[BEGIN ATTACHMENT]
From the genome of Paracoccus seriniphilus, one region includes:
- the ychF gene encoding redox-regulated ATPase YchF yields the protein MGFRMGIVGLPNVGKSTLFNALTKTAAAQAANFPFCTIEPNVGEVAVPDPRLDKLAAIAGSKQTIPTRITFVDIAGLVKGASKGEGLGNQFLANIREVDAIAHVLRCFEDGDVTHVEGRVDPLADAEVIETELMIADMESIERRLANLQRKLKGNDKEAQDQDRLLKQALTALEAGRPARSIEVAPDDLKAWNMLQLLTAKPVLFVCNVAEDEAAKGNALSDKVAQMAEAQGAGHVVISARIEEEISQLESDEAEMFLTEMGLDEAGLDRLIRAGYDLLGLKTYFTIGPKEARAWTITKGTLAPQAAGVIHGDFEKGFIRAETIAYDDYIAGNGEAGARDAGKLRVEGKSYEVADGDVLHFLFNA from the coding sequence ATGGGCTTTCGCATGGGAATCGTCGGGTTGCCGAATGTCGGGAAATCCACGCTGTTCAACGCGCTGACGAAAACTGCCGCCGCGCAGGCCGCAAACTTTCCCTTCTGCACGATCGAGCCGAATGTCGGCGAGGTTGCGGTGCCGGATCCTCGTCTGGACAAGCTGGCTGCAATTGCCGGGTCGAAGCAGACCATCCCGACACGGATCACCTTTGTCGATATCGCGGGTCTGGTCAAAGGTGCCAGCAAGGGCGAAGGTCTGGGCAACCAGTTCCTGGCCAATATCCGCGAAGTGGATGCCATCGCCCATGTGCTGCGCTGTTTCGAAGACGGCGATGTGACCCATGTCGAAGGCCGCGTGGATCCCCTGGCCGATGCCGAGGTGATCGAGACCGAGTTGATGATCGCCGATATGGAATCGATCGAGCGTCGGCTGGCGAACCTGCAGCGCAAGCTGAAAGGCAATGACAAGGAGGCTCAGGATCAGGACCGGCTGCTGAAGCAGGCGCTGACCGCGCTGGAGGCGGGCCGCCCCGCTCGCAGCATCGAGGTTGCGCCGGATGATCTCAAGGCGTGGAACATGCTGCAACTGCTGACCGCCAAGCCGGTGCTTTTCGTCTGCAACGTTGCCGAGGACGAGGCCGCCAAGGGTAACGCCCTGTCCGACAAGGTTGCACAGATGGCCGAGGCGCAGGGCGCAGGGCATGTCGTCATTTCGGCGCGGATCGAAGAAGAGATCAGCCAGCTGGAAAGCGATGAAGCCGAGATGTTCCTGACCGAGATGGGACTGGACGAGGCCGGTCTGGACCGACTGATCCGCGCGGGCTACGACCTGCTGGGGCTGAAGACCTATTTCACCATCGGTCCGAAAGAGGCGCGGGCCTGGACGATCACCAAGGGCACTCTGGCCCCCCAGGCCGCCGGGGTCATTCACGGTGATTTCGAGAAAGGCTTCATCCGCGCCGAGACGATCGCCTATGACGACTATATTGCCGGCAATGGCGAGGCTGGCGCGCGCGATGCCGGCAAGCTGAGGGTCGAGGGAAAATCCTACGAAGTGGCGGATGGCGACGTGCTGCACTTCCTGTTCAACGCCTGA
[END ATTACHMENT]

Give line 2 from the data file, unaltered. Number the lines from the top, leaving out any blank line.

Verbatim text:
- the ychF gene encoding redox-regulated ATPase YchF yields the protein MGFRMGIVGLPNVGKSTLFNALTKTAAAQAANFPFCTIEPNVGEVAVPDPRLDKLAAIAGSKQTIPTRITFVDIAGLVKGASKGEGLGNQFLANIREVDAIAHVLRCFEDGDVTHVEGRVDPLADAEVIETELMIADMESIERRLANLQRKLKGNDKEAQDQDRLLKQALTALEAGRPARSIEVAPDDLKAWNMLQLLTAKPVLFVCNVAEDEAAKGNALSDKVAQMAEAQGAGHVVISARIEEEISQLESDEAEMFLTEMGLDEAGLDRLIRAGYDLLGLKTYFTIGPKEARAWTITKGTLAPQAAGVIHGDFEKGFIRAETIAYDDYIAGNGEAGARDAGKLRVEGKSYEVADGDVLHFLFNA from the coding sequence ATGGGCTTTCGCATGGGAATCGTCGGGTTGCCGAATGTCGGGAAATCCACGCTGTTCAACGCGCTGACGAAAACTGCCGCCGCGCAGGCCGCAAACTTTCCCTTCTGCACGATCGAGCCGAATGTCGGCGAGGTTGCGGTGCCGGATCCTCGTCTGGACAAGCTGGCTGCAATTGCCGGGTCGAAGCAGACCATCCCGACACGGATCACCTTTGTCGATATCGCGGGTCTGGTCAAAGGTGCCAGCAAGGGCGAAGGTCTGGGCAACCAGTTCCTGGCCAATATCCGCGAAGTGGATGCCATCGCCCATGTGCTGCGCTGTTTCGAAGACGGCGATGTGACCCATGTCGAAGGCCGCGTGGATCCCCTGGCCGATGCCGAGGTGATCGAGACCGAGTTGATGATCGCCGATATGGAATCGATCGAGCGTCGGCTGGCGAACCTGCAGCGCAAGCTGAAAGGCAATGACAAGGAGGCTCAGGATCAGGACCGGCTGCTGAAGCAGGCGCTGACCGCGCTGGAGGCGGGCCGCCCCGCTCGCAGCATCGAGGTTGCGCCGGATGATCTCAAGGCGTGGAACATGCTGCAACTGCTGACCGCCAAGCCGGTGCTTTTCGTCTGCAACGTTGCCGAGGACGAGGCCGCCAAGGGTAACGCCCTGTCCGACAAGGTTGCACAGATGGCCGAGGCGCAGGGCGCAGGGCATGTCGTCATTTCGGCGCGGATCGAAGAAGAGATCAGCCAGCTGGAAAGCGATGAAGCCGAGATGTTCCTGACCGAGATGGGACTGGACGAGGCCGGTCTGGACCGACTGATCCGCGCGGGCTACGACCTGCTGGGGCTGAAGACCTATTTCACCATCGGTCCGAAAGAGGCGCGGGCCTGGACGATCACCAAGGGCACTCTGGCCCCCCAGGCCGCCGGGGTCATTCACGGTGATTTCGAGAAAGGCTTCATCCGCGCCGAGACGATCGCCTATGACGACTATATTGCCGGCAATGGCGAGGCTGGCGCGCGCGATGCCGGCAAGCTGAGGGTCGAGGGAAAATCCTACGAAGTGGCGGATGGCGACGTGCTGCACTTCCTGTTCAACGCCTGA